What is MRSA?
MRSA is a so-called 'evolved germ' that’s immune to most antibiotics. These germs may already be living harmlessly on your skin or in your nose and can give rise to skin infections. More severe infections arise if these germs get into your body or bloodstream via a wound or during surgery. MRSA disease can be transmitted from person to person fairly easily through direct contact.
How to Treat and Prevent MRSA
What is MRSA?
- Chest and joint pains
- Poor healing
- Muscle ache
- Shortness of breath
- Pimples, boils and abscesses
Cover your cuts
You do not want the infection to get into your skin or your bloodstream, so protect your family by covering any wounds and grazes with waterproof dressings.
Keep the risk of spreading MRSA germs to a minimum by using your own towels and face cloths.
Hygiene and habits
Stop the spread!
MRSA moves from person to person via direct skin-to-skin contact – so encouraging good hygiene through regular handwashing with an effective germ protection soap is a great way to keep those germs at bay. Hospital patients are particularly susceptible to infection, so you must use hand sanitizers or wash your hands before and after visiting them.
MRSA treatment: Do's and Don’ts
- Check for an infected area of skin, resembling a spider bite (it may be red, inflamed, painful, warm to the touch, accompanied by a fever and/or full of fluid).
- Bandage the wound immediately to stop the spread of infection.
- Wash your hands thoroughly, immediately after coming into contact with the infected person.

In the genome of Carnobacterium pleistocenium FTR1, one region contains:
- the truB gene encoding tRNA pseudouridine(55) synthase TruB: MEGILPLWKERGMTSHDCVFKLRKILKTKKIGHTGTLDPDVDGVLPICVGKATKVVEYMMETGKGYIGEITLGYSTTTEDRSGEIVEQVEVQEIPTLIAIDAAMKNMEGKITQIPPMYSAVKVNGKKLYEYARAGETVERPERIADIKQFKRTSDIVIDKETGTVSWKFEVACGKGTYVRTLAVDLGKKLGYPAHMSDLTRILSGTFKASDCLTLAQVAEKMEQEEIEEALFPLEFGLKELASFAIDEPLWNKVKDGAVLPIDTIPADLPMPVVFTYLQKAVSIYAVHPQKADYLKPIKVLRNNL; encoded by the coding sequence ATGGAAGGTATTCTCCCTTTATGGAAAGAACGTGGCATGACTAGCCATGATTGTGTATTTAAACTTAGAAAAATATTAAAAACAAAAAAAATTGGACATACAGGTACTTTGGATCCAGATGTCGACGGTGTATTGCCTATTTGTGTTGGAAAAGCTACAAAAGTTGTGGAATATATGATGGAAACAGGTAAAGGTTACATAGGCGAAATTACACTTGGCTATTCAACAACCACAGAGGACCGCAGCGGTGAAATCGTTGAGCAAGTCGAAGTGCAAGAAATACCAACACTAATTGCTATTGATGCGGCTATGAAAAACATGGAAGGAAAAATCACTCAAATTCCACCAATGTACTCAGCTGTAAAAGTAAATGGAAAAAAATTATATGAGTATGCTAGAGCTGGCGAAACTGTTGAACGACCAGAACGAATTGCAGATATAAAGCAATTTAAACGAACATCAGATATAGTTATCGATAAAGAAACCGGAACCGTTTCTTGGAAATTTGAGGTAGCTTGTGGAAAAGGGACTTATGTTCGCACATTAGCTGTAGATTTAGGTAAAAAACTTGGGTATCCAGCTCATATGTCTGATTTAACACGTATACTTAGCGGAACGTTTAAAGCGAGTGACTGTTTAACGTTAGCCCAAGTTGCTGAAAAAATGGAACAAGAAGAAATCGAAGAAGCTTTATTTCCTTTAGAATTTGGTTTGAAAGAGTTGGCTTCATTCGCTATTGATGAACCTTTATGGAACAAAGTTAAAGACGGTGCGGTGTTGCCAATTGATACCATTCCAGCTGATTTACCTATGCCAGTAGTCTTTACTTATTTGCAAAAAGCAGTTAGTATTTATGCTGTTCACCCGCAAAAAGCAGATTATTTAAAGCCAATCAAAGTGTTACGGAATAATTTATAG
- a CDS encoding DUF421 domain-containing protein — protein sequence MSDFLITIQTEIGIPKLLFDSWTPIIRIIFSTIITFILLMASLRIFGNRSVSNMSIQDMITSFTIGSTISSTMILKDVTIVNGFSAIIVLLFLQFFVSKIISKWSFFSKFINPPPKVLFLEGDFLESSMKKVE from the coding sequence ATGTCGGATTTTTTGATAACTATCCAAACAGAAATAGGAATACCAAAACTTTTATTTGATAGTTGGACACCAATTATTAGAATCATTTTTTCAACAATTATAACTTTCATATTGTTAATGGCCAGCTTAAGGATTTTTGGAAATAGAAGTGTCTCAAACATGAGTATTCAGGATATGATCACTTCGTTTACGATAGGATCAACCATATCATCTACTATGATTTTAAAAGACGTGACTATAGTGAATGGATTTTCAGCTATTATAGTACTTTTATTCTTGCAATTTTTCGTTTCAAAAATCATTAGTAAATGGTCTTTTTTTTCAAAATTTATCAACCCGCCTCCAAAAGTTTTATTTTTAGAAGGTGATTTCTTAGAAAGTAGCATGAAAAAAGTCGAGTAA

- Visit your doctor so that they can diagnose MRSA and recommend a course of treatment – the doctor may decide to drain the fluid away and prescribe antibiotics.
- Wash your clothing and linens with a detergent.
- Ignore the issue – MRSA can be a serious condition and your doctor is best placed to help you treat it.
- Attempt to drain the pus away yourself, as this increases the risk of the infection spreading.
- Share personal items, such as razors, clothing, bedding and towels.
- Stop taking your antibiotics when you feel better – it is vitally important that you finish your course of treatment to prevent the evolution of a drug-resistant strain of MRSA.
MRSA is not treatable.
Although MRSA infections are, by definition, resistant to antibiotics, they’re not usually resistant to every kind. Most MRSA infections can actually be treated.
You can catch MRSA just by sitting next to an infected person.
No. It has to be direct contact. Either by touching them or touching items they’ve been in contact with – towels, bandages, or cups, for instance.
Medical source: British health authority